Diary of a mad single Nigerian woman
There is a general misconception that every single woman is praying day and night, for a spouse. This is incorrect. Personally, I find myself praying more about my career and bank account balance than I do about a potential life partner.
This isn’t an article about how I don’t need a man or how men aren’t important. Truth be told, men are important and marriage, when done properly, can be a wonderful thing. But I have come to the realization that marriage is a part of life and not life itself. I came to this realization a few years ago. There I was, 27, single and heart broken over another failed relationship when the thought hit me. “Glory, what if God, has decided that you won’t get married for another 5 years? Are you really going to spend the next 5 years of your life, throwing pity parties and wondering if the next guy, who says ‘hello’ is the one? Surely, there has to be something more fulfilling to do with your time”.
There and then I made my decision to focus on things that were within my control. i.e. finishing graduate school, my career, focusing on building my character and other aspects of life. It’s amazing what such an outlook does to your mind set. It’s utterly liberating. I no longer wonder if the guy I met last week Saturday, is going propose in 6 months. I don’t spend my free time idly browsing through wedding dresses while sighing hopelessly and I find my emotions so at peace that I am able to be absolutely happy for all my friends who are currently in fabulous relationships, engaged or married.
Unfortunately those around me are not so liberated in their own thinking.A few weeks ago, a friend of a colleague came to the office, sporting a baby bump. I congratulated her on her upcoming bundle of joy and new marriage. Only to find her praying for me and advising me to be patient, “that my time would soon come”. I thought it strange that someone who barely knew me would think that my congratulatory messages somehow masked any form of envy for her situation. I mentioned this to my colleague later in the day and she admitted she felt awkward about it too but mentioned that she had done similar to a single friend of theirs earlier.
I’d have put her actions down to pregnancy hormones, if I hadn’t experienced various versions of this ‘single woman needs a man’ attitude in various aspects of society. A friend of mine, recently, went to speak to her pastor about some challenges she was facing at work. After 30minutes of speaking with him, she left without discussing her problem. Why? Because the pastor had decided the bigger issue, was her unmarried status and began to pray about that instead. Another friend of mine complained to me about how her married friends completely cut her out of social activities because she always had a different date and their husbands think she is a ‘bad influence’.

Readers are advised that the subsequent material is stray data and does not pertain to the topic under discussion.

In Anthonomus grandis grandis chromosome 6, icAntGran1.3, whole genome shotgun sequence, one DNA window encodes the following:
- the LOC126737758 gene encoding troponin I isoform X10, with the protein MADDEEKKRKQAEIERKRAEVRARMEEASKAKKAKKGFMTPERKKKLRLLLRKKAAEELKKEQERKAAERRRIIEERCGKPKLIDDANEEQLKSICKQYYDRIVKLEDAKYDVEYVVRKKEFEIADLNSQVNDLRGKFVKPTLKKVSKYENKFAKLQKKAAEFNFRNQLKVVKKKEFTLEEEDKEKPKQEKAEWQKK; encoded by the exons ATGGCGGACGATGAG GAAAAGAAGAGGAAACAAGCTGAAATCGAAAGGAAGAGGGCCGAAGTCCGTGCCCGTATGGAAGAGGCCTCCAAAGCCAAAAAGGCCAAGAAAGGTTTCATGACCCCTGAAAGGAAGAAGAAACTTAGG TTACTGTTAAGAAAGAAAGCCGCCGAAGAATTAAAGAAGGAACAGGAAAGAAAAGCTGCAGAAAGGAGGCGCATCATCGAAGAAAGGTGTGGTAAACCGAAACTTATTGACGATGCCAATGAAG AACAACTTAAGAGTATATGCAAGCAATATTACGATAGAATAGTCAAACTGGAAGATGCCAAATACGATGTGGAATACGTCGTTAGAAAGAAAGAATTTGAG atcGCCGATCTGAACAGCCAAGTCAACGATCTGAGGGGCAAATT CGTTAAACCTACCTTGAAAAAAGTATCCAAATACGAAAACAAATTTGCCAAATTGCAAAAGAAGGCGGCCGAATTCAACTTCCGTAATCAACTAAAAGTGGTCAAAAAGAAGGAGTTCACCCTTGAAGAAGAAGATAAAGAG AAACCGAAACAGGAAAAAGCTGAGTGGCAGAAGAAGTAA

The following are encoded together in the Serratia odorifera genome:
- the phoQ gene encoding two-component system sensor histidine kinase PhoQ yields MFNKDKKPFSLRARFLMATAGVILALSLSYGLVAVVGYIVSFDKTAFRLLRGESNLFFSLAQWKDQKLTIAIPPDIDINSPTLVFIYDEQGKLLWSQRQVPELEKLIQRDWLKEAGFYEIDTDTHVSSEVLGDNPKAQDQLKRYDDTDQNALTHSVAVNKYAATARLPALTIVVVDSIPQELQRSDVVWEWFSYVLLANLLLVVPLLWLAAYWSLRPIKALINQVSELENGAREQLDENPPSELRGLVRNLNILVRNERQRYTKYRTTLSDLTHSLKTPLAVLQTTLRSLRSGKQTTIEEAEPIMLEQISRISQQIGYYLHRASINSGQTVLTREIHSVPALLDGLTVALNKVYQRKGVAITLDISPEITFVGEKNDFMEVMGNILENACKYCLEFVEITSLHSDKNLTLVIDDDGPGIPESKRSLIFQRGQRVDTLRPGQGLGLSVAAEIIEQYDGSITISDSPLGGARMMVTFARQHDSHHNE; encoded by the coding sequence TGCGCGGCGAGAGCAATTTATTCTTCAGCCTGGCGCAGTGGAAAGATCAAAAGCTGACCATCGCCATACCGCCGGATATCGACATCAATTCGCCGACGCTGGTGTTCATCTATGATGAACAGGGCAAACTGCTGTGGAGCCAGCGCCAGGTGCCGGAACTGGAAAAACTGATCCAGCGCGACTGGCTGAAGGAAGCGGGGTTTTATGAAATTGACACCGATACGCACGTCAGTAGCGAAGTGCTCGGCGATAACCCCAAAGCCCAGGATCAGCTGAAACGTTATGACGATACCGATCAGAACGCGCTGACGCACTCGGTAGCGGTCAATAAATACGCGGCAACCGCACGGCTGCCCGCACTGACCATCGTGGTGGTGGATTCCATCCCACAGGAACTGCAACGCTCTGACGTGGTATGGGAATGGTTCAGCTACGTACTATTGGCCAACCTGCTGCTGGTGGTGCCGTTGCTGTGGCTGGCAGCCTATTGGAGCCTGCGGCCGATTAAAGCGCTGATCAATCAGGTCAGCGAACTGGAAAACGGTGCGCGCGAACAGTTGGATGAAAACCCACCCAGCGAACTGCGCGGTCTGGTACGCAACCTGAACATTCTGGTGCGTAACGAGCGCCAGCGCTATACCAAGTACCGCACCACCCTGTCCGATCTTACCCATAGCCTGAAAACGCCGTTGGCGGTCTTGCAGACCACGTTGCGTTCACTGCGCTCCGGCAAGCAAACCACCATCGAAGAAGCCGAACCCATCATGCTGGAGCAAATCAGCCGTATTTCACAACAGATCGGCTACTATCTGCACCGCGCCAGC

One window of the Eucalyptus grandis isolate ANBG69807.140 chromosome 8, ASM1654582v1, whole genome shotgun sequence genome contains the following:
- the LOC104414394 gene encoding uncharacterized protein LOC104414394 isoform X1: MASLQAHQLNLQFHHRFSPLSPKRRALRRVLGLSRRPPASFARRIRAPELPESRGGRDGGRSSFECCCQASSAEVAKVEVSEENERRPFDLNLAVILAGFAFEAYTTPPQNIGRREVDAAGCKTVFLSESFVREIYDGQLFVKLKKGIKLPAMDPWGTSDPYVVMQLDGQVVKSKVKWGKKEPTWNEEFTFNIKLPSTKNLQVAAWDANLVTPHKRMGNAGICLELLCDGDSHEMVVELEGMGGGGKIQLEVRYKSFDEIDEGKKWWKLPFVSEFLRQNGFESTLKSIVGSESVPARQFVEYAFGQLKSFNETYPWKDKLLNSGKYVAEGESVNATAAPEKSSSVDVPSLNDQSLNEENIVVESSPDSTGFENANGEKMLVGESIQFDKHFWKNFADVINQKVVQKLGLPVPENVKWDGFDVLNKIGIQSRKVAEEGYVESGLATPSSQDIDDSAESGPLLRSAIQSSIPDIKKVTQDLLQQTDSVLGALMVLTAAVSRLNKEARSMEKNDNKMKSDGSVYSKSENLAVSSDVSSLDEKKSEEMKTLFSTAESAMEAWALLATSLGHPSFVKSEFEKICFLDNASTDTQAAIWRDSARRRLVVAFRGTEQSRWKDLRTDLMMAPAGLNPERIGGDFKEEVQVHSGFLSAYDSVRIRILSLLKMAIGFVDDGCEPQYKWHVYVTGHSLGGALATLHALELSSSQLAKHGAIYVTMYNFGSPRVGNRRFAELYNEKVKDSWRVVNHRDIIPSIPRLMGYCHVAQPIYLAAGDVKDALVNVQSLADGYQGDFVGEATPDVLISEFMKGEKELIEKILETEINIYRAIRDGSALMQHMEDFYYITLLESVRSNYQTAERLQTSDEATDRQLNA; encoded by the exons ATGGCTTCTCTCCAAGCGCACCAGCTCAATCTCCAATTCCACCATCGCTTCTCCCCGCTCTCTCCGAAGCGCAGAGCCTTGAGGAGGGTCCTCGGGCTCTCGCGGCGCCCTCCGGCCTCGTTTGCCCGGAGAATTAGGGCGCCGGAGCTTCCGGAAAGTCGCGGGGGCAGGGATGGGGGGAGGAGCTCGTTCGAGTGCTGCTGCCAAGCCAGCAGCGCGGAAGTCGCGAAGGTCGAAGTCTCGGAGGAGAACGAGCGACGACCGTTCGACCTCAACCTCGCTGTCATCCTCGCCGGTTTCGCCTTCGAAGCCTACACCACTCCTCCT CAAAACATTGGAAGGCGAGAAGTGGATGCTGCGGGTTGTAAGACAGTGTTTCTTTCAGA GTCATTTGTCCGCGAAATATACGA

Single men are also not excluded from this new form of single women xenophobia. For some reason, men think, hinting at the prospect of marriage is sufficient to keep any single women under lock and key. Recently, a guy who I had decided not to date told me he didn’t understand my reason for being unnecessarily picky. Apparently, my age didn’t afford me the luxury of time and since he had already told me he was willing to propose, in a few months, he didn’t see why I was being hesitant. Clearly, he had me mistaken for someone who actually gave a damn.
With these various attitudes, it’s no wonder some single women find life frustrating. Sometimes, I wonder if we actually want to get married because we’ve found the right person or because society wont leave us alone. You’d think with all the stories of divorce, people would be a little more careful before they said their ‘I do’s’. On the contrary, our society has made marriage into this utopia that is the answer to all things. Whereas, life itself still continues after marriage. The woman you are, your career, your values, education, financial status and character are still ingredients you need to make life pleasant after marriage.
I see getting married, like the days after secondary school when everyone was anxiously waiting to enter university. Some of my friends traveled immediately after the final secondary schools exams, while I waited to write JAMB. Those days, conversations were filled with who got what result, what school they got accepted into and what they were studying. Some people had to repeat various exams just to enter their preferred universities. Today, no one remembers any of that because we are all at enviable levels in our respective careers. The same is true about marriage, one day, in a few years time, no one will care who got married first or who got married last.
I think accepting being single is a big step in accepting who you are and giving yourself room to enjoy life and all it holds, instead of constantly concentrating on what’s missing. Most guys can spot a woman fishing for a proposal a mile away and will use that as a tool to play you as they see fit. But when you are a confident woman, who is about her business, you wouldn’t have time for any time wasters and only the truly serious men will be able to get your attention.
The sooner everyone admits that there is more to life than being married, the sooner we single ladies can have some peace. We will all get married at some point, but in the meantime there are other things to get on with. There are places to visit, new people to meet, promotions to fill and money to be made! So please, the next time the urge takes you to pray about my single status, kindly include my need for a bigger account balance in such prayers. Many thanks
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